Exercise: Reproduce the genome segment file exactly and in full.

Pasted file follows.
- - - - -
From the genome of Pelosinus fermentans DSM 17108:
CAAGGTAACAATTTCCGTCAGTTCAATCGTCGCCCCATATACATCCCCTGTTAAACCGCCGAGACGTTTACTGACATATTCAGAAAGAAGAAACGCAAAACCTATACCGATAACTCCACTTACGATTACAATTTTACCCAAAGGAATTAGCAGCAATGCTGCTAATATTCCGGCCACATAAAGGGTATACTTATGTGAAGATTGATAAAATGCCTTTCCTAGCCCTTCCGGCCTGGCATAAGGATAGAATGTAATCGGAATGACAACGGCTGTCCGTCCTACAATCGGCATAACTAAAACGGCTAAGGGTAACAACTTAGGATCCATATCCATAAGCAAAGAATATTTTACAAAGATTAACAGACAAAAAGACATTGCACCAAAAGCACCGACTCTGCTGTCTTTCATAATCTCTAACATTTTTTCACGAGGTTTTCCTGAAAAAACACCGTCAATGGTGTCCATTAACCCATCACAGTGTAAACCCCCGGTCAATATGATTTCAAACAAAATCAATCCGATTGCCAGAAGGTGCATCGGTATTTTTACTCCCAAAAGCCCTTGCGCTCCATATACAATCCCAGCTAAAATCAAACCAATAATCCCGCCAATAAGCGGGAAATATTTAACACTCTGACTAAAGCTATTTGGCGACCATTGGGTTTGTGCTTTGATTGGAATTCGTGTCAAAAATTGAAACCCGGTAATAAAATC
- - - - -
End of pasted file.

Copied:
From the genome of Pelosinus fermentans DSM 17108:
CAAGGTAACAATTTCCGTCAGTTCAATCGTCGCCCCATATACATCCCCTGTTAAACCGCCGAGACGTTTACTGACATATTCAGAAAGAAGAAACGCAAAACCTATACCGATAACTCCACTTACGATTACAATTTTACCCAAAGGAATTAGCAGCAATGCTGCTAATATTCCGGCCACATAAAGGGTATACTTATGTGAAGATTGATAAAATGCCTTTCCTAGCCCTTCCGGCCTGGCATAAGGATAGAATGTAATCGGAATGACAACGGCTGTCCGTCCTACAATCGGCATAACTAAAACGGCTAAGGGTAACAACTTAGGATCCATATCCATAAGCAAAGAATATTTTACAAAGATTAACAGACAAAAAGACATTGCACCAAAAGCACCGACTCTGCTGTCTTTCATAATCTCTAACATTTTTTCACGAGGTTTTCCTGAAAAAACACCGTCAATGGTGTCCATTAACCCATCACAGTGTAAACCCCCGGTCAATATGATTTCAAACAAAATCAATCCGATTGCCAGAAGGTGCATCGGTATTTTTACTCCCAAAAGCCCTTGCGCTCCATATACAATCCCAGCTAAAATCAAACCAATAATCCCGCCAATAAGCGGGAAATATTTAACACTCTGACTAAAGCTATTTGGCGACCATTGGGTTTGTGCTTTGATTGGAATTCGTGTCAAAAATTGAAACCCGGTAATAAAATC